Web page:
Posts Tagged ‘personal growth’

Holidays = cooking

February 3, 2010

I don’t know why that’s true, but it always is for me. Even when we go back home at Christmas, crossing half the country to kitchens strange and eerie, we do heaps of cooking. If I have a day off to potter around the house, I end up with a pantry full of food. I’ve decided it’s not worth fighting.

For example. Newly returned to Canberra after Christmas, tired from the long drive and dreading work on Monday, I spent the weekend making stock. Huh? Sounds crazy, I know, but if you’ve never made your own stock, you’ve never made great soup. No, you just haven’t. Try this recipe.

Last weekend I made hot cross buns using Donna Hay’s fantastic recipe.

Awesome.

I made these once before, last Easter (would you believe?). And OMGOMG, the hot cross buns you make yourself completely flatten every other hot cross bun you’ve ever eaten.

I realise it’s not Easter, but I like hot cross buns, and don’t see any reason why I shouldn’t eat them at other times of the year. I also realise that I could quite legitimately call them ‘sticky buns’ and eat them whenever I fancy if I but left the crosses off, but then they wouldn’t be all hot and cross (or warm and upset, as Phil likes to call them). And then what would be the point?

Another tasty addition to our recent menu has been the bushels, yes, BUSHELS of tomatoes I’ve been picking from my friend’s garden. Said friend, the lovely Amanda, is away for two weeks and guess who gets the privelige of looking after the vegie garden? Ohhhh yesss. Homegrown tomato heaven here we come! There’s been Sophie Dahl’s lovely ratatouille (using zucchini and eggplant from the same garden), Jamie’s tomato and capsicum soup (with homemade chicken stock), and his tasty squashed tomato and smashed olive salad, which went down very nicely with some souvlaki and pitas.

Which leads nicely into the topic of lamb.

The souvlaki above was the first dish made from the assorted cuts of meat now in our freezer, which used to be half a lamb. That’s right folks, I wasn’t kidding when I said I loved lamb, and now an entire half of one (minus souvlaki) is sitting in my freezer, nicely portioned into cuts of my choice. And this wasn’t just a rubbing-hands-greedily kind of purchase, there is some sense behind it.

I’ve been thinking a bit lately about sustainable cooking practises and ethical farming, and decided that where I can, I’d like to start choosing more Earth-friendly-animal-friendly meat: or as I like to call it, ‘happy’ meat. Think free-range, hormone free, stress-free slaughter, organic, etc. Being a student and liking meat these choices aren’t going to happen all the time, but I figure every little bit helps—and buying in bulk is a wallet-friendly move. I bought my half lamb from Wyntrade Lamb. I’m hoping the socially conscious farming is reflected in the taste, and as we eat more of it I’ll let you know—but the souvlaki was definitely a good start.

Anyway, here’s to good eating, many more meals of lamb, and countless lazy days spent baking.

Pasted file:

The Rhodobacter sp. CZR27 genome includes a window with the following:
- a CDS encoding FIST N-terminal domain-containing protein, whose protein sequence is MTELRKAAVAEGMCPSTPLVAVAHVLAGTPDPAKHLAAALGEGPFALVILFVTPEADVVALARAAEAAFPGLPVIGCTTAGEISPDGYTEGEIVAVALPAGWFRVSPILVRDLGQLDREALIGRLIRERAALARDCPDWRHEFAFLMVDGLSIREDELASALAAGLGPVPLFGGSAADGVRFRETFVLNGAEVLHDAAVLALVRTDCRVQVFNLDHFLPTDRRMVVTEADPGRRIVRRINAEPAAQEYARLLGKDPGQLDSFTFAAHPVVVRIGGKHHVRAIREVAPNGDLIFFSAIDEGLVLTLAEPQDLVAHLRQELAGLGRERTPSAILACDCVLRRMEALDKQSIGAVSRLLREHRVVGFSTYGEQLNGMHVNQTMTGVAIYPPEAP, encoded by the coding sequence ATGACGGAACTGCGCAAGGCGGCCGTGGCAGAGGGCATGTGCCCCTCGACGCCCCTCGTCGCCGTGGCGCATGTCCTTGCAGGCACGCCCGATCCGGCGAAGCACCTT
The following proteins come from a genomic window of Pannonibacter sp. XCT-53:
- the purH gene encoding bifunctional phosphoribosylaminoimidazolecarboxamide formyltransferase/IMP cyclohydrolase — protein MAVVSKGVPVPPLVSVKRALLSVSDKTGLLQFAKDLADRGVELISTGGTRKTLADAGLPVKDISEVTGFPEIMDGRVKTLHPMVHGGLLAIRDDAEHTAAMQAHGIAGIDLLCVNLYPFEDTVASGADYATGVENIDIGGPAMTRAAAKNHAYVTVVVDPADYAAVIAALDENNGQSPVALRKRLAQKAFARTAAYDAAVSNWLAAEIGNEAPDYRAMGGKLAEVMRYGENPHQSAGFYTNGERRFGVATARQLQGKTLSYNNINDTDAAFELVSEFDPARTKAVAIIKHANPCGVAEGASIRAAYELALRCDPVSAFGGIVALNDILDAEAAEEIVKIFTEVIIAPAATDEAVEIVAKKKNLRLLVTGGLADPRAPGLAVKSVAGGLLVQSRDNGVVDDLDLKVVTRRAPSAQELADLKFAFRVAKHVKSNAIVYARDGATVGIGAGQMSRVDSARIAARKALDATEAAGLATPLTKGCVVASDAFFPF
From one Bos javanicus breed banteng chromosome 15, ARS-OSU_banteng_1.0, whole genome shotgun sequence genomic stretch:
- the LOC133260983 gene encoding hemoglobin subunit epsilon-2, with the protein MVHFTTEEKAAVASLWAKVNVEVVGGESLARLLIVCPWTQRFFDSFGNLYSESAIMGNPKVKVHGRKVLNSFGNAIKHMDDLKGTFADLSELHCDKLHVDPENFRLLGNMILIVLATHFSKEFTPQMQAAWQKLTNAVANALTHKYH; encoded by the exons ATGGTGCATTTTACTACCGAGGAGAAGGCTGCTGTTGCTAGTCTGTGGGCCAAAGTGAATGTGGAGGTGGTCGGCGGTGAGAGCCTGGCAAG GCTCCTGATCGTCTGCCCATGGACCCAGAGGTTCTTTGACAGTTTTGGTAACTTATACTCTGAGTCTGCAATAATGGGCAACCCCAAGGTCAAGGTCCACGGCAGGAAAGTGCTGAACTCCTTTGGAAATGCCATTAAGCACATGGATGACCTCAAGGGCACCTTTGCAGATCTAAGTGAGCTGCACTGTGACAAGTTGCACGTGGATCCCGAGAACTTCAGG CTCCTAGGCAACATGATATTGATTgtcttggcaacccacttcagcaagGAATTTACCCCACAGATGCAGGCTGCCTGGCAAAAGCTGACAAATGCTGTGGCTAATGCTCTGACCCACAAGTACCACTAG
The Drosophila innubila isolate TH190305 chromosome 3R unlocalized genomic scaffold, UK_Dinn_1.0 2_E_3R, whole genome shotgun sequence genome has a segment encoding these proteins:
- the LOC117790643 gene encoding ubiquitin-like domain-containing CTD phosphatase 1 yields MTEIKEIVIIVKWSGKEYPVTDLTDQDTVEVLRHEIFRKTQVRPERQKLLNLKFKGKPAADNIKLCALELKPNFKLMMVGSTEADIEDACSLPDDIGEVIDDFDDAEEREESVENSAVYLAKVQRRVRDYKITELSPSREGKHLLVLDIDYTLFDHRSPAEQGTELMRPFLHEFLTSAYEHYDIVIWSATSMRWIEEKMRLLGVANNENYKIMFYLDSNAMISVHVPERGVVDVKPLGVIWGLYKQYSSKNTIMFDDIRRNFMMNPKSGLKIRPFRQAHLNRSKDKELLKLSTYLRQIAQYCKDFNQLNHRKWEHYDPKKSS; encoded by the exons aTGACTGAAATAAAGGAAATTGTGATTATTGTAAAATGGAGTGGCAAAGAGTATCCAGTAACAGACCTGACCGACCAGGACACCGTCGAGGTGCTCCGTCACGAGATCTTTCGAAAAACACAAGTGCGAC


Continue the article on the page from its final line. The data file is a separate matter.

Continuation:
Spinning part two: plying

August 27, 2009

This week at Spinning class we plied our strands of handspun into a two-ply yarn. And again, what fun! Having only been spinning for a week, I was a bit daunted by the prospect of plying so soon, but we all picked it up quite quickly.

plying

My spinning is still a little haphazard, and I tend to get rather uneven strands. Plied together these gave a yarn with so much character I immediately fell in love! Part of me still wants to be able to spin even, fine yarn because I can recognize that that’s a lot harder, and therefore a greater achievement—but I’m pretty chuffed that I’m already able to make something that I really like. I guess I can work on the evenness over time.

yarn!

And it sounds like there will be time—our teachers were telling us about upcoming Guild workshops, secondhand wheels for sale, and a weekend spinning retreat that sounds just divine. I really have to see whether I can do that. In the meantime, there’s always more fibre to spin.

fibre

First forays into beading

August 9, 2009

necklace

A necklace made for my friend Naomi’s birthday, featuring a big lump of lavastone and some beautiful wine-coloured glass beads. It’s not sitting the best on me because the chain around the back of the neck is a bit long, but that means I can adjust it to fit her perfectly.

This was my first real attempt at making beaded jewellery, and although it took ages and involved lots of rethinking the design, I think it’s not bad for a first attempt.

Growth

August 5, 2009

I’ve been thinking a lot about personal growth lately. I believe you’re never too old to learn new things, make changes in your life, become a better person, have new experiences, take control of your happiness… the list goes on. I have so many vague ideas, hopes, ambitions, and speculations floating around in my head (I’m sure we all do) and I want to achieve as many of them as I reasonably can in my lifetime.

I discovered the cutest and most awesome blog yesterday, iCiNG, written by Gala Darling. In a sweetly coincidental twist, today she posted the first half of a list of 50 things every girl should do in her lifetime. Amazingly, I’ve done 13 of the first 25, and most of the rest are ones I’ve either been thinking about or that have really struck me as something I should do. I can’t wait for the next 25. Maybe I should make a list somewhere, and try to achieve some of these things on a regular basis? One a year? One a month? Or maybe I should just try to take myself out of my comfort zone (in whatever way) as often as I can?

I think this needs further thought. But, if you have had ideas about this too, leave me a comment with your thoughts. We can grow together. :)